77. The attitude of the inhabitants of Archangel in anticipation of the arrival of the Allied forces as follows: 1) Welcome on the part of civilians; 2) publicly expressed disfavor toward military intervention by the local Bolshevik leaders goaded thereto by Moscow; 3) part of the Archangel executive department would nevertheless eventually cooperate as well as welcome the Allies, if they proceed with tact, luring rather than bullying.

My cipher telegraphs in Russia will not be accepted except diplomatics to the Department.


File No. 861/2586
The Consul at Archangel (Cole) to the Secretary of State
Archangel, July 19, 1918
[Received August 27]
No. 27

Sir: I have the honor to report that during the recent visit to this city of Admiral Kemp, the British senior naval officer in the Arctic Ocean, word was received by the local authorities here, through a master of a Russian vessel just returned to Archangel from Kem, that what the local authorities deemed violations of Russian sovereignty had been committed by the British military and naval authorities along the Murman Railroad and on the west coast of the White Sea. Among these alleged acts was the shooting of three members of the Kem County Council of Workman’s Deputies. Admiral Kemp immediately departed for the west coast of the White Sea (Kandalaksha) to investigate, as he staed nothing of the kind could have been done under the orders given by him to the captain of H.M.S. Attentive, then in the region mentioned (Kandalaksha, Kem, Soroka). With the Admiral, on a Russian vessel, went two members of the Archangel Soviet Executive Committee. . .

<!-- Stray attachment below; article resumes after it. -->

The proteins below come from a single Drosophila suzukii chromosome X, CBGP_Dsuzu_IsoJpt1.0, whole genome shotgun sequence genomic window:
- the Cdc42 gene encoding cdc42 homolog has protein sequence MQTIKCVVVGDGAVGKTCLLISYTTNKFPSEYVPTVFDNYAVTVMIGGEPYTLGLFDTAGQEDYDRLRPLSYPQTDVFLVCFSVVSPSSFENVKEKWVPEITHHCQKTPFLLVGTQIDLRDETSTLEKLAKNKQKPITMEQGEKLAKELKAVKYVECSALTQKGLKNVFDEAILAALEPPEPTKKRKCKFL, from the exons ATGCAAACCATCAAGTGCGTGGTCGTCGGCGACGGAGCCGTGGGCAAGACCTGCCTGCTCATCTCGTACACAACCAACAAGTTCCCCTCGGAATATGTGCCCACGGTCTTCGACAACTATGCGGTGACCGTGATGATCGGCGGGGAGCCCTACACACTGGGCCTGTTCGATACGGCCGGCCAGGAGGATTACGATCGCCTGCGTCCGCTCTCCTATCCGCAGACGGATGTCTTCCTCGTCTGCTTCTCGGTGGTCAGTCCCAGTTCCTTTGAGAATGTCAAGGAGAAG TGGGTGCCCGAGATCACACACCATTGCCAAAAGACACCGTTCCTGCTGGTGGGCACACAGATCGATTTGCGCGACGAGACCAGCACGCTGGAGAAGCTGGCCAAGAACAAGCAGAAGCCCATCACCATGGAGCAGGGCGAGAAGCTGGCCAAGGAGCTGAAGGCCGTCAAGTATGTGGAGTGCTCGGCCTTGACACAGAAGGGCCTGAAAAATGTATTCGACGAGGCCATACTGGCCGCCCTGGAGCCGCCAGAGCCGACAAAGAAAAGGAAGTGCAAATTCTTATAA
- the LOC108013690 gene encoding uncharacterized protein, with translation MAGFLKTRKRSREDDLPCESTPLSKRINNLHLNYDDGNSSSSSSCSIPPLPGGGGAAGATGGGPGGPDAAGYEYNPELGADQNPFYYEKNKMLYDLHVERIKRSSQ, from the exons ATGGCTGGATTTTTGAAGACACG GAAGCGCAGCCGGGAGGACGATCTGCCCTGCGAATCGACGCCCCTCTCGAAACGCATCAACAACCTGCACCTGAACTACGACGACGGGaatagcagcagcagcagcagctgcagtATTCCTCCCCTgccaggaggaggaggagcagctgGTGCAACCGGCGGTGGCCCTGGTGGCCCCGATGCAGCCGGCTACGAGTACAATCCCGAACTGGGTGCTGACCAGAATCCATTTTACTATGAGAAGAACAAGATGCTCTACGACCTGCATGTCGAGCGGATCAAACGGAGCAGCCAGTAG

In mid-1917, Poole was sent to Russia to serve as Vice Consul General in Moscow.  He took a trip from Vladivostok on the Trans-Siberian Railway in the company of the famed British spy and novelist, Somerset Maugham, arriving in Moscow on September 1, 1917.  Soon after the Bolshevik revolution of October 1917, he was drafted into a growing information network, which included the consuls of several Western nations. Its goal was to establish contact with anti-Bolshevik forces and to gather information on the political, economic and military situation in Russia. In December 1917, Poole went on a rather dangerous reconnaissance mission, traveling undercover in South Russia, and returned to Petrograd (modern St. Petersburg, which was then the Russian capital) in mid-January 1917 to report to the U.S. Ambassador. In May 1918, Poole became the Consul General in Moscow. By that time, he was running a clandestine espionage network, which at its height in the summer of 1918 numbered 30 sources in Moscow and various other Russian cities. Poole had also become a self-initiated back channel between the Bolshevik Commissariat of Foreign Affairs and the U.S. Department of State — trying to push for American aid to Russia as a “carrot” to lead the Bolsheviks to cooperate in the face of German advances on military and commercial fronts. However, by early August 1918 his efforts were exhausted, and Poole had to burn his codes, close the American Consulate General in Moscow and arrange for the evacuation of all Americans left in Moscow. He barely managed to escape to Finland in September 1918.